Gestalt expresses the basic architecture of something, as seen in the above image. In formal terms, gestalt is the connection between structuring elements; according to Viollet-le-Duc, it is a type of structuring that becomes perceptible.4 Central is the nexus between perception, processes of conceiving, and identity. Gestalt provides identity. Decisive for gestalt perception, according to Lynch, is the continuity of perception, which allows for perceiving even complex realities as a consistent and unified whole. Gestalten are “vivid connections” that are actively perceived and endowed with an emotional component;5 their perception is a unified experience. Gestalt does not translate into English but can be described in the following terms: “[…] the German Gestalt means organic, living form, as distinct from inanimate form (denoted in German by Form) […] living organisms perceive things not in terms of isolated elements, but as integrated perceptual wholes – meaningful organized wholes, which exhibit qualities that are absent in their parts […] In Gestalt theory, the individual parts making up these patterns gain their value from their participation in the pattern of the whole Gestalt.” 6   
Gestalt perception is an anthropological necessity, and therefore a basic trait of a conditio humana. We need the proverbial “overall picture” in order to judge things. For Goethe, founder of a morphology on a systematic basis, gestalt perception rests in “anschauender Urteilskraft”, a holistic power of judgement that not only (and merely) rests in analysis and discursive heuristics, but in intuition and hermeneutic capabilities.7 In this respect, gestalt perception strongly relates to imagination; it is an “Erlebnisganzes”, an inseparable unity of perceiving and actively experiencing.8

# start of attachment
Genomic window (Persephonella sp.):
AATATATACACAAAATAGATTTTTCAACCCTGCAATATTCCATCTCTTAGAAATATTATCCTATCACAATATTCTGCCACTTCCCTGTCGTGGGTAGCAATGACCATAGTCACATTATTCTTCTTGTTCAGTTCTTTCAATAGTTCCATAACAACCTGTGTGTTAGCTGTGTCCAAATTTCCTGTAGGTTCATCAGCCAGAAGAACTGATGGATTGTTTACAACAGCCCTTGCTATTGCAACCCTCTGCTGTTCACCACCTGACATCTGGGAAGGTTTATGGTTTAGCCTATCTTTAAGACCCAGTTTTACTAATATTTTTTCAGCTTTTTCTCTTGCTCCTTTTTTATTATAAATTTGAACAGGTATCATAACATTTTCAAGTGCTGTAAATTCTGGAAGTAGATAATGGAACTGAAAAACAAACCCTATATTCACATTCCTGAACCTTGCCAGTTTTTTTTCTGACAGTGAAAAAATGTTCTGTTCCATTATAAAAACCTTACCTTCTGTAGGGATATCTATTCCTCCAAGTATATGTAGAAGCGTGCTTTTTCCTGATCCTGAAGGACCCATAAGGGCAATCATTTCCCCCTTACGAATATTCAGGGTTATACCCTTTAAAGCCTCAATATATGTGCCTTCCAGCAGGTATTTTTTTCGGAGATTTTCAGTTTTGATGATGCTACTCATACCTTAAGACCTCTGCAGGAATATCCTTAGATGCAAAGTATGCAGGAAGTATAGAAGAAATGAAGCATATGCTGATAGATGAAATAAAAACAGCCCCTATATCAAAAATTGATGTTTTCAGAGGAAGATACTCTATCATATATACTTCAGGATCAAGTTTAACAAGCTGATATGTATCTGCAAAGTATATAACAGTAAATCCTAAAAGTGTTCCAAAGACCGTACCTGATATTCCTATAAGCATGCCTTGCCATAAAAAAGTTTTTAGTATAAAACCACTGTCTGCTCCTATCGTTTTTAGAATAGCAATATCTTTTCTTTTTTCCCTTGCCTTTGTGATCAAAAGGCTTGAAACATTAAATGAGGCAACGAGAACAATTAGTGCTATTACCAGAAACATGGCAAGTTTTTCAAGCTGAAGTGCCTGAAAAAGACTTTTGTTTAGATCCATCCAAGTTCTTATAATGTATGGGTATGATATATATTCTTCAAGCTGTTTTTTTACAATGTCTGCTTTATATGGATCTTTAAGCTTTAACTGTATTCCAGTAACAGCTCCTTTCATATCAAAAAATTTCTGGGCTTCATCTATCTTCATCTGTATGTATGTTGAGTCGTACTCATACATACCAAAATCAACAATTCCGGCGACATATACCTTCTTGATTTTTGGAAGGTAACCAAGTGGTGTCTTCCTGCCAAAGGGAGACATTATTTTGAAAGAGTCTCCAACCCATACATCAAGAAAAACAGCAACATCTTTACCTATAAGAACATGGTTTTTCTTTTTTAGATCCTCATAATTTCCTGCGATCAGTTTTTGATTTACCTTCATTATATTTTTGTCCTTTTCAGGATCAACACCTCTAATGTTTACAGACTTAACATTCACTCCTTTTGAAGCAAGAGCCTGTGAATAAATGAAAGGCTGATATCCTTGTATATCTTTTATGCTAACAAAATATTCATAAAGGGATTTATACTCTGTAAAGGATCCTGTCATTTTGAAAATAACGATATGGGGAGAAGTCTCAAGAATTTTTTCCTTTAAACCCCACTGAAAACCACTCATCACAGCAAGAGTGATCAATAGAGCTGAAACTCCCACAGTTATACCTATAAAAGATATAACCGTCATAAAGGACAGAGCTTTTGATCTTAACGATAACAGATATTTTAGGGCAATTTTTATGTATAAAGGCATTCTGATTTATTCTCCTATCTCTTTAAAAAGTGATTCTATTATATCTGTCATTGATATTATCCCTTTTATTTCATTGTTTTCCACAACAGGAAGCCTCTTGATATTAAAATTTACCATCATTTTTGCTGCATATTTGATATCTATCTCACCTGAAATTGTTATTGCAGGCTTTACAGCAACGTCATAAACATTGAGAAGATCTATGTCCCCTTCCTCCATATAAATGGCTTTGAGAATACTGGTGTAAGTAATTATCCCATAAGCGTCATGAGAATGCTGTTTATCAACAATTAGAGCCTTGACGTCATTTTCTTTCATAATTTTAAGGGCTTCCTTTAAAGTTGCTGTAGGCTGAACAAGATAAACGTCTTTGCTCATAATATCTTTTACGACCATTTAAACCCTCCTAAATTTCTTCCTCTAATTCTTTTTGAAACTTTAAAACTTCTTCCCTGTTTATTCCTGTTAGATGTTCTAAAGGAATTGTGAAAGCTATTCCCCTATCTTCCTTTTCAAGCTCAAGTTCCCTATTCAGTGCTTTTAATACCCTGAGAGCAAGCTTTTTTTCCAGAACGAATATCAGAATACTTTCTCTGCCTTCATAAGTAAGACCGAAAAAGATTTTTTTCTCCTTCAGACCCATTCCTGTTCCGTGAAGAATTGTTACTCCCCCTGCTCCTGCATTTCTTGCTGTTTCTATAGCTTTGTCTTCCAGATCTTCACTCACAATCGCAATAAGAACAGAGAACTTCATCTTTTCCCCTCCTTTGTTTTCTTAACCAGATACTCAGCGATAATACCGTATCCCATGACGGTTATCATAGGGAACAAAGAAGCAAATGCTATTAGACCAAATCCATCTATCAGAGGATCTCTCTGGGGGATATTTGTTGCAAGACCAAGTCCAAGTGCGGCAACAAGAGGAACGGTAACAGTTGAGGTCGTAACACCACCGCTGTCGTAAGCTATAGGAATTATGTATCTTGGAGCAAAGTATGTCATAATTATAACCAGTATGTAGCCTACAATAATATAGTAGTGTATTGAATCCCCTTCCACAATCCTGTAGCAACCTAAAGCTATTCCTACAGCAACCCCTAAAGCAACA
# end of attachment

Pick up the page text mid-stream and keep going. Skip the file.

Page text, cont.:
Fig. 2: Cosmos symbolized as a gestalt 9

Gestalt constitutes a quality that cannot be derived from only knowing the parts of a whole. In his Philosophy of Symbolic Forms Cassirer states that the whole does not arise first out of its parts; on the contrary, it is the whole that constitutes these parts and gives them their meaning.10